Wild Tech in China.

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Modern China is often compared to the utopias that the creators of Black Mirror show. The technological progress of the Middle Kingdom is truly amazing. We do not undertake to judge whether this is good or bad, but simply talk about what the world might be like in the future.

Rating of people and companies

Over the course of several years, China has been introducing a common system of social trust credit, into which every single citizen of the country will be gradually enrolled. The scheme is already operating in 30 cities across the country.

The state assigns each Chinese an index of personal reputation, depending on which he can either receive bonuses or, on the contrary, lose them. This applies to the issuance of bank loans, the purchase of housing, the opportunity to get a prestigious job. Even the cost of renting bikes depends on the rating of the person.

It’s easy to lose points: for example, book a table in a restaurant and not show up for dinner, without canceling the reservation. Positive deeds include charity or, say, garbage thrown out in the right place. The more points, the more privileges: more luxurious, useful, cheaper goods and services are available to high-ranking ones.

So far, the system is tied to the identification cards of the Chinese, but in the future they plan to transfer it to work with Big Data. Information about people will be collected by online services, social networks, institutions and shops and transferred to a single state register.

By the way, in China, a similar rating has been in place for companies for a long time. Particular attention is paid to public catering networks. Ratings are formed based on the results of inspections by special authorities and visitor reviews, and the information is in the public domain.

strange transport

In 2010, a prototype bus resembling a voracious monster was presented at the Beijing High-Tech Exhibition. Passengers sit on top of the vehicle and it is propelled by side blocks that run on specially built rails. At this time, cars are quietly scurrying under the bus.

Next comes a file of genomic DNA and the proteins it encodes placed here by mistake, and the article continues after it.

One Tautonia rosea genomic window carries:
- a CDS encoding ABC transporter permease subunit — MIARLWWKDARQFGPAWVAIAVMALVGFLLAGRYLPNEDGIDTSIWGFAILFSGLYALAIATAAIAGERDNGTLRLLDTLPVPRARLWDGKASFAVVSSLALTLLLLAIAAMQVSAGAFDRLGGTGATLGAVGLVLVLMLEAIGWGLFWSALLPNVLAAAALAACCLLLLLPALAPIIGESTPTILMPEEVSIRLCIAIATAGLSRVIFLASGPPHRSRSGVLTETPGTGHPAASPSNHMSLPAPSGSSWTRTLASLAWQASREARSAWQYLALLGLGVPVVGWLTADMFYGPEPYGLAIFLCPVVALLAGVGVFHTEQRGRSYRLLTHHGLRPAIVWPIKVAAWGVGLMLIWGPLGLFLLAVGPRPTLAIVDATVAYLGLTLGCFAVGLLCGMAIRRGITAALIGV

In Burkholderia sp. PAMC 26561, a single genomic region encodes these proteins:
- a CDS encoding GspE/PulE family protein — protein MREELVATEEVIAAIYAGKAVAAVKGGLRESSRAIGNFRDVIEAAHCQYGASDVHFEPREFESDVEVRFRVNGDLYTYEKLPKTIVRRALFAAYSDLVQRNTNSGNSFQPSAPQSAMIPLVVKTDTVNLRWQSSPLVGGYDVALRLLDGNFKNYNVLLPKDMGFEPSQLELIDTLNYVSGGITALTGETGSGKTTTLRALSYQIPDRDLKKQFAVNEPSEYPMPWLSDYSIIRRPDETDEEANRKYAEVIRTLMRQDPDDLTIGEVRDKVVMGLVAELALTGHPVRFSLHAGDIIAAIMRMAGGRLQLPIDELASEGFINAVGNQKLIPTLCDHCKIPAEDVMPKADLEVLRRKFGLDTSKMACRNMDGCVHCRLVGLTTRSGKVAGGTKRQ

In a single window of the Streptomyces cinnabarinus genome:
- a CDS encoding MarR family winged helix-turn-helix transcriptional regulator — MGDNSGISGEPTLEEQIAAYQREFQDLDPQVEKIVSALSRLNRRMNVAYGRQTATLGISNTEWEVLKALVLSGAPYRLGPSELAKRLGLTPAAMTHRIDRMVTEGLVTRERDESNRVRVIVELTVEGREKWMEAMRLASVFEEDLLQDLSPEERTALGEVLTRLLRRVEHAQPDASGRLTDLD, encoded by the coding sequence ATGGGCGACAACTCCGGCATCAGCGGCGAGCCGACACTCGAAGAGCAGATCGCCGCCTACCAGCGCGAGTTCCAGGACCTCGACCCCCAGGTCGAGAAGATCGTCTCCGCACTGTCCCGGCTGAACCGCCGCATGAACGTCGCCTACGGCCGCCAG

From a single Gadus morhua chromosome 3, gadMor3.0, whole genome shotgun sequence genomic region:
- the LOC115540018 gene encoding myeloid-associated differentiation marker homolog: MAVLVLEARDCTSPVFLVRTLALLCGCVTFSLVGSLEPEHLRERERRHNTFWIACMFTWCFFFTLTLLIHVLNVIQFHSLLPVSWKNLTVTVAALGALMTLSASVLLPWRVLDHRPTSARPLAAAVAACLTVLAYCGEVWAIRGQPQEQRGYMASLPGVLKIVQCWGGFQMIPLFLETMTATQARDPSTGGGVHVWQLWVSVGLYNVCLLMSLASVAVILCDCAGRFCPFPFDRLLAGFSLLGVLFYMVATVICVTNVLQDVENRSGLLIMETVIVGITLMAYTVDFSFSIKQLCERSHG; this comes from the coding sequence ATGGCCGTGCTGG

The thing runs on electricity. The port city of Qinhuangdao was chosen as a pilot city for the project.

Another amazing vehicle is a self-driving hybrid train, bus and tram, which was introduced by the Chinese company CRRC. It moves along a predetermined path, but rails are not needed for this. The thing is modular, it is possible to cling additional wagons to it. And, of course, it runs on electricity.

The Chinese also built the world’s fastest commercial train, the Foxing. It travels between Shanghai and Beijing and reaches speeds of up to 400 km / h, while consuming less electricity than other models.

Mobile executions

In China, public executions are still in use, and they are also trying to make them streamlined and modern. Execution invitations are sent out via social media, but there is also a more savory technology – mobile execution vans that travel around the country.

The execution takes place directly inside the vehicle: the convict is injected with a special deadly solution. The authorities openly show the live broadcast of the execution process to the suffering.

Face scanning

In China, a face is a person’s passport. Face recognition is used in almost all spheres of life. For example, if you crossed the road in the wrong place in the city of Jinan, the cameras will scan your face and take it to the public, and also send it to the police. There you will be identified by the database and a bitter pill of punishment will be prescribed.

China’s airports have smart check-in. The procedure can be completed in a few seconds by scanning the passenger’s face. The Chinese KFC offers an interesting attraction:

the system scans the customer’s face and gives out a personalized menu depending on gender, age and, what is most funny, facial expressions. And in Beijing, there are toilets with scanner-equipped toilet paper dispensers. They recognize the visitor and give out the coveted napkins – exactly 60 cm! – only if he visited the restroom at least 10 minutes ago.

virtual celebrities

The Chinese are very fond of pop idols, even if they are not real. For example, the singer Luo Tianyi is a singing hologram who doubles as a youth ambassador for the Chinese Communist Party. This lady is in high demand: she constantly tours the country with concerts, earns millions and even advertises consumer goods. The Chinese are also going crazy from another virtual singer, Japanese Hatsune Miku.

The repertoire for such stars, which is interesting, is often invented by the fans themselves, and their voices are synthesized from the voices of other people. In general, nothing of their own.

Apps for Politicians

Special applications have been created for members of the Chinese Communist Party.  This is again a tracking system (well, the Chinese authorities love to keep everything under control!), which, in addition to assessing the activities and activity of officials, offers them various programs for self-education and communication with each other.

Large Chinese companies, such as China Tiesiju Civil Engineering Group, order applications for internal use from IT specialists and regularly test employees with their help.

No paperwork

The Chinese come to the restaurant without wallets. They don’t need credit cards or cash. Using a smartphone with the national communication system WeChat, something like our VKontakte, they scan the barcode installed on each table, and voila – the current menu of the establishment pops up on their phone.